In an earlier blog, my associate—Al Goldsmith—talked about what Mystery Shopping is used for. In essence, it is used to measure against service metrics in an effort to identify gaps in customer service delivery. But how does an organization, when considering a mystery shop program to assess site-level compliance, ensure maximum benefit while meeting budgetary constraints? It’s all in the initial program design.
Define Requirements and Budgetary Restrictions
When working with clients, I suggest first defining what the requirements are versus what budgetary restrictions may be in place—within a tiered approach. This provides options for the client to consider when identifying “how far” down the investment services process the client wishes the mystery shopper to go.
Based on our experience, it’s best to start with a limited number of options (3 to 5) so that, in each, an overall summary of expected results—i.e. the “What”—and an overall summary of execution—the “How”—is captured for consideration.
The financial services examples below follow this methodology, from providing a mystery shop focusing on basic information inquiries to a full “life-cycle” process measurement/design.
Basic Investments Inquiry Mystery Shop
Start off by Identifying front-line employee compliance with investment inquiries (handoff process), financial advisor compliance with organization expectation, and guidance on dialogue with customer in regards to investment services, products and processes. This would include the sharing of appropriate hard-copy materials, basic customer information gathering (e.g. advisor collected suitability information) and, if desired, advisor follow up (e.g. call-back within 48 hours.). This can be done at any retail branch by existing customers and non-customers.
A shopper would enter the retail branch and make inquiries about investment services with a front-line employee. The shopper should be handed off to an on-site financial advisor. Next, the customer would listen for information and ask questions ascertain responses. They would not open a investments account, but simply decline by saying they were just looking for information. If advisor follow-up measurement is desired, shoppers would complete shop process at time of call-back or upon waiting until the client agreed-to-point. This is a simple process and the cost for conducting would be minimal.
Investments Account Opening Mystery Shop
In addition to all of the above steps, this program now identifies financial advisor compliance with the account opening process to include mandatory communication and associate time limits, etc. Like the example above, this can be done at any retail branch however, must be conducted by an existing customer who has not yet opened an investments account and willing to do so.
The process would be nearly identical to the example above. When prompted, the shopper would complete the investments account opening process. Once the shopper returned home, account opening communications would be monitored and the shop process would be completed at client agreed-to-point. The cost for completing this mystery shop will be increased due to the nature of opening investments accounts and the length of the shop which can be up to two weeks on average.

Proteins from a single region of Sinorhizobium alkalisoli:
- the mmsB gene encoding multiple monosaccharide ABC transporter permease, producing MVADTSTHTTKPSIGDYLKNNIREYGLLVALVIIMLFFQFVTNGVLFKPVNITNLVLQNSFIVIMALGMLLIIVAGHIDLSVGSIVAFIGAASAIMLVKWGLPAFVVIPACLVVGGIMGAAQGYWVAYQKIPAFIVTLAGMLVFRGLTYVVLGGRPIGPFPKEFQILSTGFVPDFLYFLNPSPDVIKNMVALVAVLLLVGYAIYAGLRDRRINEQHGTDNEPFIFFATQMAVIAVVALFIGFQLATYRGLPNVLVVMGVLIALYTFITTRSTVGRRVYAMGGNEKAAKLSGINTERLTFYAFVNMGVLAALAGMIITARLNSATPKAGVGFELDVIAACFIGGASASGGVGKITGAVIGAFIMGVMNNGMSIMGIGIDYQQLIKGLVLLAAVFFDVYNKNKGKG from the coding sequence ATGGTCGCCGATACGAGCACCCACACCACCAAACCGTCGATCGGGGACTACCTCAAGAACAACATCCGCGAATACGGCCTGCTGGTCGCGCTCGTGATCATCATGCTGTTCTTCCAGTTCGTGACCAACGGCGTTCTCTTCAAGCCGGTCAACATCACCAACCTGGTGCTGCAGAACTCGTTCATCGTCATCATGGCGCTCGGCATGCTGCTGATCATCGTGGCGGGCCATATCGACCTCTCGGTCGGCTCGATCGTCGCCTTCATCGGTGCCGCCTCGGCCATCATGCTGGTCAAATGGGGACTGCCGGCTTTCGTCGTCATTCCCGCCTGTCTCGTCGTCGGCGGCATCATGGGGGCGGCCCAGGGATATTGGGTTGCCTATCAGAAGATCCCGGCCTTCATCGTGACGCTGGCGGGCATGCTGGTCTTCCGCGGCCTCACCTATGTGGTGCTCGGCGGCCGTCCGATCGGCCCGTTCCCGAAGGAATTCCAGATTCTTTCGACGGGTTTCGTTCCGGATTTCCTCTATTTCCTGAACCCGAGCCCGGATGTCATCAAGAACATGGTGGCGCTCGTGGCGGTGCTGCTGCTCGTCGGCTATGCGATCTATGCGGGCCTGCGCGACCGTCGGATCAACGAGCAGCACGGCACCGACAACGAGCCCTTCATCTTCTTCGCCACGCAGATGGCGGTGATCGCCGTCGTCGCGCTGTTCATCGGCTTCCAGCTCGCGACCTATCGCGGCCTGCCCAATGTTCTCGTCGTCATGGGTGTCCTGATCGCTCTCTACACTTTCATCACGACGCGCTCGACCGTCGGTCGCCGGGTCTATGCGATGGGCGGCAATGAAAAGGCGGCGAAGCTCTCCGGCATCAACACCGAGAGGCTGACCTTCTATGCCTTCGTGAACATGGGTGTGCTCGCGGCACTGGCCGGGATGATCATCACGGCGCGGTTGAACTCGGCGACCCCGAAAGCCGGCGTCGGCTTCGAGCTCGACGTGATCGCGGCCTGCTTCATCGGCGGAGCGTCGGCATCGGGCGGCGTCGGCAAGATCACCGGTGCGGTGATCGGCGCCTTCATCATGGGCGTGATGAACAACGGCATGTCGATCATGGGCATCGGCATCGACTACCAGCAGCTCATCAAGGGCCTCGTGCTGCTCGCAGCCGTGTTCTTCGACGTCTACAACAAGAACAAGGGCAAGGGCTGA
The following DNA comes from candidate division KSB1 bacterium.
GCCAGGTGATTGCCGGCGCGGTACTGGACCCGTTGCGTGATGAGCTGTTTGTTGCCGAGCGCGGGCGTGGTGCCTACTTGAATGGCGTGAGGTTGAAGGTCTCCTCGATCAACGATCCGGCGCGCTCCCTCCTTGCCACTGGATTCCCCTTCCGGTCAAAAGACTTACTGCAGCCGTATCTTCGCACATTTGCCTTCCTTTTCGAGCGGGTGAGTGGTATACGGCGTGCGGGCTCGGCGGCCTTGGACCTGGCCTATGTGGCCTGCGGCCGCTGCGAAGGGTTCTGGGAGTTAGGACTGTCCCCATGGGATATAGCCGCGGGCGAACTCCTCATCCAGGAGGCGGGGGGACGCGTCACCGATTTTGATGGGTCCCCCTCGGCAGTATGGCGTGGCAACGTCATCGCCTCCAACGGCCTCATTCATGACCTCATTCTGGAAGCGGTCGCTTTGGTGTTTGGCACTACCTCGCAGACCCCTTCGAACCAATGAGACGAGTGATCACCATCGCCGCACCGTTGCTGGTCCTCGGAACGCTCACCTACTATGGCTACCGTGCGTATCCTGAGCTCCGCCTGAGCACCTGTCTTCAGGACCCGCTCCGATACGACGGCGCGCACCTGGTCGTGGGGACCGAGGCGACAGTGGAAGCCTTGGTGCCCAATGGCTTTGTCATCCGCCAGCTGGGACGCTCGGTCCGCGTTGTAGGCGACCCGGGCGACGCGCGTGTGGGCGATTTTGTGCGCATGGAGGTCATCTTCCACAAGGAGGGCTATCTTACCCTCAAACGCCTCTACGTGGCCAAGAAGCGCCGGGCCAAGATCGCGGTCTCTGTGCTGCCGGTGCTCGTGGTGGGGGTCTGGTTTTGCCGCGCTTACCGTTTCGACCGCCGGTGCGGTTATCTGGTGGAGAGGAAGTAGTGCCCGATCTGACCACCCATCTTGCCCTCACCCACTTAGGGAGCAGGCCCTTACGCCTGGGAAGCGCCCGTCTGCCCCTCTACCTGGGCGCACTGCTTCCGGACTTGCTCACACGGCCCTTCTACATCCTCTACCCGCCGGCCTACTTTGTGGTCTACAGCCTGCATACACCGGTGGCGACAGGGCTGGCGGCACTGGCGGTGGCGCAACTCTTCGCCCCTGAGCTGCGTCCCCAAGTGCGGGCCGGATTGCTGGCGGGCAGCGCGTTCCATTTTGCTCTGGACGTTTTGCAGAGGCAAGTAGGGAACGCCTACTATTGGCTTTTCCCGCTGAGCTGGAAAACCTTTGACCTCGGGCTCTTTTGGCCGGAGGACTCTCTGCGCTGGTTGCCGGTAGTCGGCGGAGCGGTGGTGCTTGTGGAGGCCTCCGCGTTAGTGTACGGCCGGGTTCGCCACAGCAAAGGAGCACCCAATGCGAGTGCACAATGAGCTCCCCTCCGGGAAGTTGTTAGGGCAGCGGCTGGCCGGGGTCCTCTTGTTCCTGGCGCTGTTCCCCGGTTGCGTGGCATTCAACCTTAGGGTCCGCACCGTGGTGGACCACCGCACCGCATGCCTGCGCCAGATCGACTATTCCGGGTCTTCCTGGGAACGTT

Investment Services & Products Life-Cycle Mystery Shop
Finally, this mystery shop entails the entire life cycle of investment services. A mystery shop of this type will include the basic information gathering, account opening process, as well as the actual servicing of the account (i.e. options advice, actual product purchase). Again, this can be done at any branch. Only those customers who have an existing investments account or who are willing to open one would be able to participate.
This mystery shop would follow the same process as the above example, with customers with existing investments accounts skipping the initial steps. The shopper would then engage with the financial advisor on product options etc. This would be based on personal needs and desired which can be “scripted” with the client to meet requirements for measuring advisor execution of customer suitability process. The shopper would then complete the product purchase process, and return home to monitor account and product purchase communication. The shop process would be complete after the client agreed-to-point. Further, shoppers could monitor communications for an extended period (again, defined by the client) to measure receipt of ongoing communications (change to prospectus, etc.). Using this method would be the most expensive however would provide a deep level of insight provided into the process the customer goes through.
A Starting Point
Depending on the number and complexity of requirements, there may be a need for defining more than 3-5 high-level options. And, in many cases, the final design may be a hyrid of one or more of those initially presented to the client team. A hybrid that, to ensure all requirements are met, includes varying shop volumes across all options.
By defining the major options up-front, the program design team now has a framework in which to start striking the right balance between value and cost.